YEREVAN -- Armenia's appeals court has upheld a ruling ordering a pro-opposition newspaper to pay the family of former President Robert Kocharian 3 million drams ($8,000) in damages for defamation, RFE/RL's Armenian Service reports.
The case stems from a series of articles published by the daily "Zhamanak" one year ago. The paper linked Kocharian's wife, Bella, with major trade in medicines and claimed that their older son, Sedrak, owns diamond mines in India.
It also accused Sedrak Kocharian of defrauding an Armenian businessman.
The Kocharian family condemned the articles as untrue and libelous when it took "Zhamanak" to court in December. The newspaper stood by its stories before it offered an out-of-court settlement to the family early this year. But the two sides failed to agree on a deal.
A district court in Yerevan ruled in the Kocharians' favor in June but cut the amount of the financial compensation demanded by the family in half.
"Zhamanak" then lodged an appeal against what it considers an unfair and politically motivated verdict against it. That appeal was rejected today by the appeals court.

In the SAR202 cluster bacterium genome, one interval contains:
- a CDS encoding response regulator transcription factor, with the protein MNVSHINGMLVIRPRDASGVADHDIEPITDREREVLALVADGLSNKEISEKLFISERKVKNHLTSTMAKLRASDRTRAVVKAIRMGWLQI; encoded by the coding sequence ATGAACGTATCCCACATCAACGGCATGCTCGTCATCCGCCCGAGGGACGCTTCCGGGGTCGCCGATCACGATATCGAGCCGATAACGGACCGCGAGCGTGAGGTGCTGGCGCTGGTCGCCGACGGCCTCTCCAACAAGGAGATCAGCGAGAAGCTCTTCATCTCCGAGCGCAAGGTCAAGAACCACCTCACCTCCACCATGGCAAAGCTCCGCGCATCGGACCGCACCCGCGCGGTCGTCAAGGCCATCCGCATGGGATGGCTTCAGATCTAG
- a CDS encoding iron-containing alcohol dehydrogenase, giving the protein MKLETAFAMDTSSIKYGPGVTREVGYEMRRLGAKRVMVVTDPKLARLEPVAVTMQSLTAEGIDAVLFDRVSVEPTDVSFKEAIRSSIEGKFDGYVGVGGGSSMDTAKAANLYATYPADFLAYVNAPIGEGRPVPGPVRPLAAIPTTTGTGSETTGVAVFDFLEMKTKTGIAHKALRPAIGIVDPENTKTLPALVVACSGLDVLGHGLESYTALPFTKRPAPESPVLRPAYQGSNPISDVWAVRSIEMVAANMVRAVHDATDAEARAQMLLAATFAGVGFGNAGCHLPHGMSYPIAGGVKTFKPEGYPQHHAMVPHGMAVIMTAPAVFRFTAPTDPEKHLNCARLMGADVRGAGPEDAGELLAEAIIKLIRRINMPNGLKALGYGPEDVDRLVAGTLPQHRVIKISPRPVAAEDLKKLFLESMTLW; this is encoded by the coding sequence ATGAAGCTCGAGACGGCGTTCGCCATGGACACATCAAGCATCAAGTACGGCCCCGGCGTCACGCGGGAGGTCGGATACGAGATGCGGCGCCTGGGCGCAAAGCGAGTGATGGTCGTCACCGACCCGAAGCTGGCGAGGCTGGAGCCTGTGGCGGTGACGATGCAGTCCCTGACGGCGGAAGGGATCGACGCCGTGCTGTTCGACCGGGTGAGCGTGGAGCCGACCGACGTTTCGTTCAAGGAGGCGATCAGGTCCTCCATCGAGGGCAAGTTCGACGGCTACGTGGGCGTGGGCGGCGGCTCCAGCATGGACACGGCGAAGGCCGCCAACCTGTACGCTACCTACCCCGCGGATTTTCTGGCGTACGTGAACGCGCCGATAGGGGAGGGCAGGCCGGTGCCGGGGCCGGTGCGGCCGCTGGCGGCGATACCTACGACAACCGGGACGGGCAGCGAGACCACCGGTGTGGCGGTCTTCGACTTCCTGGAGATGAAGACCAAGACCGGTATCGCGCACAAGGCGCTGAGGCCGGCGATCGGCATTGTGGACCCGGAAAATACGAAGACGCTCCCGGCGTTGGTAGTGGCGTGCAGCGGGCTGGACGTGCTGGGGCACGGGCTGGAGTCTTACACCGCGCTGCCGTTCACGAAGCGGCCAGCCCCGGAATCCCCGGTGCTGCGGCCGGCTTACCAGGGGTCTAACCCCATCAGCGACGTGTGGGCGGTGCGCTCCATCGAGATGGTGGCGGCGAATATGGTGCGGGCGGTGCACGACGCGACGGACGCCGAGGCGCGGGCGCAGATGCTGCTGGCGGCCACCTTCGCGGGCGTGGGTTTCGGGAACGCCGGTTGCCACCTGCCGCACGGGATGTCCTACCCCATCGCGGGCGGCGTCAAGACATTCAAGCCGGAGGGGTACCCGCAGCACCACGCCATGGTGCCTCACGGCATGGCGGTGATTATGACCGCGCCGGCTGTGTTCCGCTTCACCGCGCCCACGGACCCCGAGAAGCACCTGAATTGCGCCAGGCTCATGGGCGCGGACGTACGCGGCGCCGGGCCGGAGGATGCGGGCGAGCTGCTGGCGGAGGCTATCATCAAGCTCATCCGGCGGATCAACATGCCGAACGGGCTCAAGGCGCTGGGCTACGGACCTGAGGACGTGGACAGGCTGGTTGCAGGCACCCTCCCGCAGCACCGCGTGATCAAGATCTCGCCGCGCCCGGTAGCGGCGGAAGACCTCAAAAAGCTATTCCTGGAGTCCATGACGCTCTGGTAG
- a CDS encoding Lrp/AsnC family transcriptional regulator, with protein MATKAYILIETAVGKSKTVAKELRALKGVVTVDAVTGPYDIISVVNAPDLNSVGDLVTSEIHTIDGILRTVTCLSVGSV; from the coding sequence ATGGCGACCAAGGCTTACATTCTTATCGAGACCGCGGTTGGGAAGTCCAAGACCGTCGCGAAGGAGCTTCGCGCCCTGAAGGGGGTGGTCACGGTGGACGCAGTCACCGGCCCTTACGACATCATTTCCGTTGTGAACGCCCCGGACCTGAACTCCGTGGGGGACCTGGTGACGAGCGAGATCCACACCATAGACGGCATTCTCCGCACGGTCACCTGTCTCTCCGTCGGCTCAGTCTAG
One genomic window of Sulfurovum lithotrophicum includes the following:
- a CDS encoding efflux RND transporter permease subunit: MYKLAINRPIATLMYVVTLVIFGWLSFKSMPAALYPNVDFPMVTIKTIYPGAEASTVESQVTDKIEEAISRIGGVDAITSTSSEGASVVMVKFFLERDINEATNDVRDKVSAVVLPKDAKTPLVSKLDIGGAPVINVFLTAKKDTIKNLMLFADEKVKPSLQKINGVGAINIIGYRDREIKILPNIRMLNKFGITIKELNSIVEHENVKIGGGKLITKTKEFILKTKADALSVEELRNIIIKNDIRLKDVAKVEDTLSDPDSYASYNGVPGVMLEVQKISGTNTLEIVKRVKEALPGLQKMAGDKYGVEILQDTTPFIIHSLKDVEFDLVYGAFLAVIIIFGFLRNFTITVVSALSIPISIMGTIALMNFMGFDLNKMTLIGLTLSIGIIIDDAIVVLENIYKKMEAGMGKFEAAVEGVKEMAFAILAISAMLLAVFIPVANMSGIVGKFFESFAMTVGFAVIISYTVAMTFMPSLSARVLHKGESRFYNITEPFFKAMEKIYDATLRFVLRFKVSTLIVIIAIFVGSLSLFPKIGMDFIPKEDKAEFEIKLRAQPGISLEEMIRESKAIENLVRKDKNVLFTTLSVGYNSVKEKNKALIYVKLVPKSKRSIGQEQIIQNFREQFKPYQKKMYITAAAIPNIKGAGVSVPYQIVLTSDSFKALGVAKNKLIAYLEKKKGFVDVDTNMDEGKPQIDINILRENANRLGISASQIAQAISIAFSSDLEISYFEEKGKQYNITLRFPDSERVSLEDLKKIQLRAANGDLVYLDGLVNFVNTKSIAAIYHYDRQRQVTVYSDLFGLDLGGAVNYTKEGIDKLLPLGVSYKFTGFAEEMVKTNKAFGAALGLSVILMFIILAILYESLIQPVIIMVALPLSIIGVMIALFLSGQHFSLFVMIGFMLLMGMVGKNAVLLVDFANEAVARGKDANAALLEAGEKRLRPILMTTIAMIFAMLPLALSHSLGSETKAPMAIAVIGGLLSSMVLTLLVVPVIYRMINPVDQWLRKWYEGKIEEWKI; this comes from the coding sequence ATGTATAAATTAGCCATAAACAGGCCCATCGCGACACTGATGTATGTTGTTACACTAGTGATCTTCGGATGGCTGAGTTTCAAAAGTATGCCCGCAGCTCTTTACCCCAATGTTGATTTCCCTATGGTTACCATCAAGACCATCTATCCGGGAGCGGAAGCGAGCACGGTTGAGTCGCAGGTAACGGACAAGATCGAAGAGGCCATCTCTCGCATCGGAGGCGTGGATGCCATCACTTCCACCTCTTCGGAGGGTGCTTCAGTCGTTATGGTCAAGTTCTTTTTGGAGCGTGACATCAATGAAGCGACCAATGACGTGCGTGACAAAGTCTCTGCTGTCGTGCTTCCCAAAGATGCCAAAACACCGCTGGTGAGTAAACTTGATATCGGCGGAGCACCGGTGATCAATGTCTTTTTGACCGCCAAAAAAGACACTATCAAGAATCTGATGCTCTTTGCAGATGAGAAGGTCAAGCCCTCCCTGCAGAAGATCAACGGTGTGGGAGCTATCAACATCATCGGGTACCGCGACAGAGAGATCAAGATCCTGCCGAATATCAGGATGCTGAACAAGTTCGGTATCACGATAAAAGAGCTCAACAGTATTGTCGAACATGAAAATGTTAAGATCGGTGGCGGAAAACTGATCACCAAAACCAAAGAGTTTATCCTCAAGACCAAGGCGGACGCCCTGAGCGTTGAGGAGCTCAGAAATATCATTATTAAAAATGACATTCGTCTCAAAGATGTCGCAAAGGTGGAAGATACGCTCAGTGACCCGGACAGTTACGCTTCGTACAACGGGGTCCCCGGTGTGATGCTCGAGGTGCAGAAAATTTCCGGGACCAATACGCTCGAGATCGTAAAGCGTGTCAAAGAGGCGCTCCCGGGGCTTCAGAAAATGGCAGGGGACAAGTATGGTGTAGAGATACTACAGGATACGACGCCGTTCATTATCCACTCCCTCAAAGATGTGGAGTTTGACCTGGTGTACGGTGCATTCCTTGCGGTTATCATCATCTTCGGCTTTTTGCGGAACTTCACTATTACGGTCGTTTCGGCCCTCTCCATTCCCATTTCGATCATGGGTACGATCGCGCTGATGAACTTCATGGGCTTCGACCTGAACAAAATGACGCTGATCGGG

Nikolay Baghdasarian, the "Zhamanak" lawyer, criticized the decision, saying the court did not listen to his arguments and instead executed a political order.
"In my view, judges ask someone before making decisions in such cases," he told RFE/RL.
Baghdasarian added that the newspaper will appeal to the higher Court of Cassation. But he admitted that court is unlikely to overturn the libel ruling.
Kocharian, who was president from 1998 to 2008, is also locked in a court battle with the newspaper "Hraparak," which is also highly critical of his legacy.
He took the independent daily to court and demanded 6 million drams in damages in February after it labeled him as "bloodthirsty" and someone who is also notorious for his "particularly brilliant foolishness."
Both cases highlight a sharp increase in the number of libel suits lodged against media outlets that followed the passage in May 2010 of legislation toughening punishment for defamation.
Armenian media associations view that as a serious threat to press freedom.
The state human rights ombudsman, Karen Andreasian, has added his voice to those concerns, asking the country's Constitutional Court to consider declaring the controversial law unconstitutional.
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